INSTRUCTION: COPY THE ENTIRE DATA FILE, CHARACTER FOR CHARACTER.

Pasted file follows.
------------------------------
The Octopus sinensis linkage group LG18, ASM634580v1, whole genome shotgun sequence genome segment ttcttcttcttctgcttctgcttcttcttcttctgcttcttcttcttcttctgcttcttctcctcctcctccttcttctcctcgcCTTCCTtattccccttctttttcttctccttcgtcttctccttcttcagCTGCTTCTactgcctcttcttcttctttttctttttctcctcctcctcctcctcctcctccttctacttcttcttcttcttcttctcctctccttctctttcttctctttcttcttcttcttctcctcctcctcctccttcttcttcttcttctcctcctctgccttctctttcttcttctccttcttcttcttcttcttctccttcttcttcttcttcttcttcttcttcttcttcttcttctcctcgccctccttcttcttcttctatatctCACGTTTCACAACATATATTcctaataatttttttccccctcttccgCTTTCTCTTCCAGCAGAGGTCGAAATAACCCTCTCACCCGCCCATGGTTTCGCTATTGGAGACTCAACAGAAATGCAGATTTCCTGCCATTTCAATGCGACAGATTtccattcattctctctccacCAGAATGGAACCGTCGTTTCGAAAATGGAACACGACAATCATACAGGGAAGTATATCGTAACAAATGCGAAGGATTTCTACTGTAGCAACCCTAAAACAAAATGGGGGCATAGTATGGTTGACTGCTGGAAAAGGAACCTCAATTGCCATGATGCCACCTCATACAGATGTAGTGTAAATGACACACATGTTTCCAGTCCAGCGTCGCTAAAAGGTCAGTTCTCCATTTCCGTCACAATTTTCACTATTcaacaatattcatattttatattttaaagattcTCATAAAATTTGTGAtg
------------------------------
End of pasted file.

The Octopus sinensis linkage group LG18, ASM634580v1, whole genome shotgun sequence genome segment ttcttcttcttctgcttctgcttcttcttcttctgcttcttcttcttcttctgcttcttctcctcctcctccttcttctcctcgcCTTCCTtattccccttctttttcttctccttcgtcttctccttcttcagCTGCTTCTactgcctcttcttcttctttttctttttctcctcctcctcctcctcctcctccttctacttcttcttcttcttcttctcctctccttctctttcttctctttcttcttcttcttctcctcctcctcctccttcttcttcttcttctcctcctctgccttctctttcttcttctccttcttcttcttcttcttctccttcttcttcttcttcttcttcttcttcttcttcttcttctcctcgccctccttcttcttcttctatatctCACGTTTCACAACATATATTcctaataatttttttccccctcttccgCTTTCTCTTCCAGCAGAGGTCGAAATAACCCTCTCACCCGCCCATGGTTTCGCTATTGGAGACTCAACAGAAATGCAGATTTCCTGCCATTTCAATGCGACAGATTtccattcattctctctccacCAGAATGGAACCGTCGTTTCGAAAATGGAACACGACAATCATACAGGGAAGTATATCGTAACAAATGCGAAGGATTTCTACTGTAGCAACCCTAAAACAAAATGGGGGCATAGTATGGTTGACTGCTGGAAAAGGAACCTCAATTGCCATGATGCCACCTCATACAGATGTAGTGTAAATGACACACATGTTTCCAGTCCAGCGTCGCTAAAAGGTCAGTTCTCCATTTCCGTCACAATTTTCACTATTcaacaatattcatattttatattttaaagattcTCATAAAATTTGTGAtg